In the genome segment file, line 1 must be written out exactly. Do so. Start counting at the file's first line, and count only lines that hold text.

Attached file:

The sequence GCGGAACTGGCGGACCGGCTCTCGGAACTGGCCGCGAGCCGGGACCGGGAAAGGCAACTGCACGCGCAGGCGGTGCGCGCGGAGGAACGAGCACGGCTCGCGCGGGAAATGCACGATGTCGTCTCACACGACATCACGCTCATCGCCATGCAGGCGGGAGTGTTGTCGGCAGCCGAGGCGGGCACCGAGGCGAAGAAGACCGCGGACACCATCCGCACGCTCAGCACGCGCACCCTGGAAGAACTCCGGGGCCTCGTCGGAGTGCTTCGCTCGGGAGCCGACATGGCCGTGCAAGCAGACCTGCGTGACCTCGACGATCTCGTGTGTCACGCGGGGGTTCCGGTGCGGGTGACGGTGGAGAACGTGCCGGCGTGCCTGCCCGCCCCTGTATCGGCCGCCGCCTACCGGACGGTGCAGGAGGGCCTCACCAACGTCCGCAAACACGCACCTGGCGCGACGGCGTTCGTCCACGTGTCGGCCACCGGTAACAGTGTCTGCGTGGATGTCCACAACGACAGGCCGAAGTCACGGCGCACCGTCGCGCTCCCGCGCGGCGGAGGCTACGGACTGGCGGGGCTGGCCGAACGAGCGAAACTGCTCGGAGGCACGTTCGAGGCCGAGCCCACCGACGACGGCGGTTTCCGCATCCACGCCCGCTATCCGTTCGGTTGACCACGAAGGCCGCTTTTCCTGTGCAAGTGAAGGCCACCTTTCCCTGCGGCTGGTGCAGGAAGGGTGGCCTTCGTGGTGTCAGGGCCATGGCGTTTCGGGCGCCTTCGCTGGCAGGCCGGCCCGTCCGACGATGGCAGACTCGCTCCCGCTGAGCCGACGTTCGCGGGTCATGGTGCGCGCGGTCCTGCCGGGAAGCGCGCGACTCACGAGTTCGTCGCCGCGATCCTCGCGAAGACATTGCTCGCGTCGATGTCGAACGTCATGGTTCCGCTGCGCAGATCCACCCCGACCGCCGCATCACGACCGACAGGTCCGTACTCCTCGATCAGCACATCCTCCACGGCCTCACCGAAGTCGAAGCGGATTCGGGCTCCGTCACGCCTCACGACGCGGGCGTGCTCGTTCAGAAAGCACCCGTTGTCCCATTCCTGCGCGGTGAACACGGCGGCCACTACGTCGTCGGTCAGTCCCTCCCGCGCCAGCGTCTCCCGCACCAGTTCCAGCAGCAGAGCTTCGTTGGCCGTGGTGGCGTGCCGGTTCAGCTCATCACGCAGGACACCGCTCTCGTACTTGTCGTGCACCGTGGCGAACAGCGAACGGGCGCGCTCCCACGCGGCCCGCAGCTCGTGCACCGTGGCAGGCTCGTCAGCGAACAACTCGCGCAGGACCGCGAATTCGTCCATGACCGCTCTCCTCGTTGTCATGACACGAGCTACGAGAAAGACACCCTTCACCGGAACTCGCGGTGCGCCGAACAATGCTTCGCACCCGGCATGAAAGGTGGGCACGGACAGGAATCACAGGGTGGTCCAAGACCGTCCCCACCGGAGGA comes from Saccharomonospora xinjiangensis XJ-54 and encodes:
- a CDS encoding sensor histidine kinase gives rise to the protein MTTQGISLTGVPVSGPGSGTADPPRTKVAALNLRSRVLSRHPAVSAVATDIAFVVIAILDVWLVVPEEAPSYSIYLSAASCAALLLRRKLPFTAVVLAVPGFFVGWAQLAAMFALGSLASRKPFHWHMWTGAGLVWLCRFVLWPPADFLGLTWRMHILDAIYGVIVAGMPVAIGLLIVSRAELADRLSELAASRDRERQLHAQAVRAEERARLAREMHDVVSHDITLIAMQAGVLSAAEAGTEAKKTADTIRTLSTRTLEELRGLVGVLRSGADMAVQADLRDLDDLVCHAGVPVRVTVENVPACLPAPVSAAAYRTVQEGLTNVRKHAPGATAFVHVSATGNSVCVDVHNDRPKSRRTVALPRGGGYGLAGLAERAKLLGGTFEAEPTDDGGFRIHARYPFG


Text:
The sequence GCGGAACTGGCGGACCGGCTCTCGGAACTGGCCGCGAGCCGGGACCGGGAAAGGCAACTGCACGCGCAGGCGGTGCGCGCGGAGGAACGAGCACGGCTCGCGCGGGAAATGCACGATGTCGTCTCACACGACATCACGCTCATCGCCATGCAGGCGGGAGTGTTGTCGGCAGCCGAGGCGGGCACCGAGGCGAAGAAGACCGCGGACACCATCCGCACGCTCAGCACGCGCACCCTGGAAGAACTCCGGGGCCTCGTCGGAGTGCTTCGCTCGGGAGCCGACATGGCCGTGCAAGCAGACCTGCGTGACCTCGACGATCTCGTGTGTCACGCGGGGGTTCCGGTGCGGGTGACGGTGGAGAACGTGCCGGCGTGCCTGCCCGCCCCTGTATCGGCCGCCGCCTACCGGACGGTGCAGGAGGGCCTCACCAACGTCCGCAAACACGCACCTGGCGCGACGGCGTTCGTCCACGTGTCGGCCACCGGTAACAGTGTCTGCGTGGATGTCCACAACGACAGGCCGAAGTCACGGCGCACCGTCGCGCTCCCGCGCGGCGGAGGCTACGGACTGGCGGGGCTGGCCGAACGAGCGAAACTGCTCGGAGGCACGTTCGAGGCCGAGCCCACCGACGACGGCGGTTTCCGCATCCACGCCCGCTATCCGTTCGGTTGACCACGAAGGCCGCTTTTCCTGTGCAAGTGAAGGCCACCTTTCCCTGCGGCTGGTGCAGGAAGGGTGGCCTTCGTGGTGTCAGGGCCATGGCGTTTCGGGCGCCTTCGCTGGCAGGCCGGCCCGTCCGACGATGGCAGACTCGCTCCCGCTGAGCCGACGTTCGCGGGTCATGGTGCGCGCGGTCCTGCCGGGAAGCGCGCGACTCACGAGTTCGTCGCCGCGATCCTCGCGAAGACATTGCTCGCGTCGATGTCGAACGTCATGGTTCCGCTGCGCAGATCCACCCCGACCGCCGCATCACGACCGACAGGTCCGTACTCCTCGATCAGCACATCCTCCACGGCCTCACCGAAGTCGAAGCGGATTCGGGCTCCGTCACGCCTCACGACGCGGGCGTGCTCGTTCAGAAAGCACCCGTTGTCCCATTCCTGCGCGGTGAACACGGCGGCCACTACGTCGTCGGTCAGTCCCTCCCGCGCCAGCGTCTCCCGCACCAGTTCCAGCAGCAGAGCTTCGTTGGCCGTGGTGGCGTGCCGGTTCAGCTCATCACGCAGGACACCGCTCTCGTACTTGTCGTGCACCGTGGCGAACAGCGAACGGGCGCGCTCCCACGCGGCCCGCAGCTCGTGCACCGTGGCAGGCTCGTCAGCGAACAACTCGCGCAGGACCGCGAATTCGTCCATGACCGCTCTCCTCGTTGTCATGACACGAGCTACGAGAAAGACACCCTTCACCGGAACTCGCGGTGCGCCGAACAATGCTTCGCACCCGGCATGAAAGGTGGGCACGGACAGGAATCACAGGGTGGTCCAAGACCGTCCCCACCGGAGGA comes from Saccharomonospora xinjiangensis XJ-54 and encodes: